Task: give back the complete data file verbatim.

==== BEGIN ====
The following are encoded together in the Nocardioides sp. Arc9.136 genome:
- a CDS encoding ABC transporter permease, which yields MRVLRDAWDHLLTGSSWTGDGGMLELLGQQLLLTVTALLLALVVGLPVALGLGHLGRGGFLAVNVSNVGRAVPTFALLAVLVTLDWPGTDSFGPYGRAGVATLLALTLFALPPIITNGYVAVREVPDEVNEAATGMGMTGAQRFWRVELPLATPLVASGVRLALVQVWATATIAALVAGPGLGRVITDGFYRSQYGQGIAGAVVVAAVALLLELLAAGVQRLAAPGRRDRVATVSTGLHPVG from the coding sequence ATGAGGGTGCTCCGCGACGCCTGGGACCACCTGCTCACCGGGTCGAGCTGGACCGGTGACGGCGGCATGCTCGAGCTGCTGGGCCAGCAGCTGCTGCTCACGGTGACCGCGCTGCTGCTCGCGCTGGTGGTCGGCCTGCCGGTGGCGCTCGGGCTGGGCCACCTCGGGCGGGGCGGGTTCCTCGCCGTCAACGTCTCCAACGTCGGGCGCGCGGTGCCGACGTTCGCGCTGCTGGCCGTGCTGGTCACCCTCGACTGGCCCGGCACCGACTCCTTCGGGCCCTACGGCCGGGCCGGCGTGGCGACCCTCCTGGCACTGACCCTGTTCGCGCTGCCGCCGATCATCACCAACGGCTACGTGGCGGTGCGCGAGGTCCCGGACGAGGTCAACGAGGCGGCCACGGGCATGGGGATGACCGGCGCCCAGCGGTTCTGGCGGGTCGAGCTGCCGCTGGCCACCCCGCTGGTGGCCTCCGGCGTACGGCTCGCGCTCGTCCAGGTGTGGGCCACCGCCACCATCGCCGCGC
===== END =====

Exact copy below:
The following are encoded together in the Nocardioides sp. Arc9.136 genome:
- a CDS encoding ABC transporter permease, which yields MRVLRDAWDHLLTGSSWTGDGGMLELLGQQLLLTVTALLLALVVGLPVALGLGHLGRGGFLAVNVSNVGRAVPTFALLAVLVTLDWPGTDSFGPYGRAGVATLLALTLFALPPIITNGYVAVREVPDEVNEAATGMGMTGAQRFWRVELPLATPLVASGVRLALVQVWATATIAALVAGPGLGRVITDGFYRSQYGQGIAGAVVVAAVALLLELLAAGVQRLAAPGRRDRVATVSTGLHPVG from the coding sequence ATGAGGGTGCTCCGCGACGCCTGGGACCACCTGCTCACCGGGTCGAGCTGGACCGGTGACGGCGGCATGCTCGAGCTGCTGGGCCAGCAGCTGCTGCTCACGGTGACCGCGCTGCTGCTCGCGCTGGTGGTCGGCCTGCCGGTGGCGCTCGGGCTGGGCCACCTCGGGCGGGGCGGGTTCCTCGCCGTCAACGTCTCCAACGTCGGGCGCGCGGTGCCGACGTTCGCGCTGCTGGCCGTGCTGGTCACCCTCGACTGGCCCGGCACCGACTCCTTCGGGCCCTACGGCCGGGCCGGCGTGGCGACCCTCCTGGCACTGACCCTGTTCGCGCTGCCGCCGATCATCACCAACGGCTACGTGGCGGTGCGCGAGGTCCCGGACGAGGTCAACGAGGCGGCCACGGGCATGGGGATGACCGGCGCCCAGCGGTTCTGGCGGGTCGAGCTGCCGCTGGCCACCCCGCTGGTGGCCTCCGGCGTACGGCTCGCGCTCGTCCAGGTGTGGGCCACCGCCACCATCGCCGCGC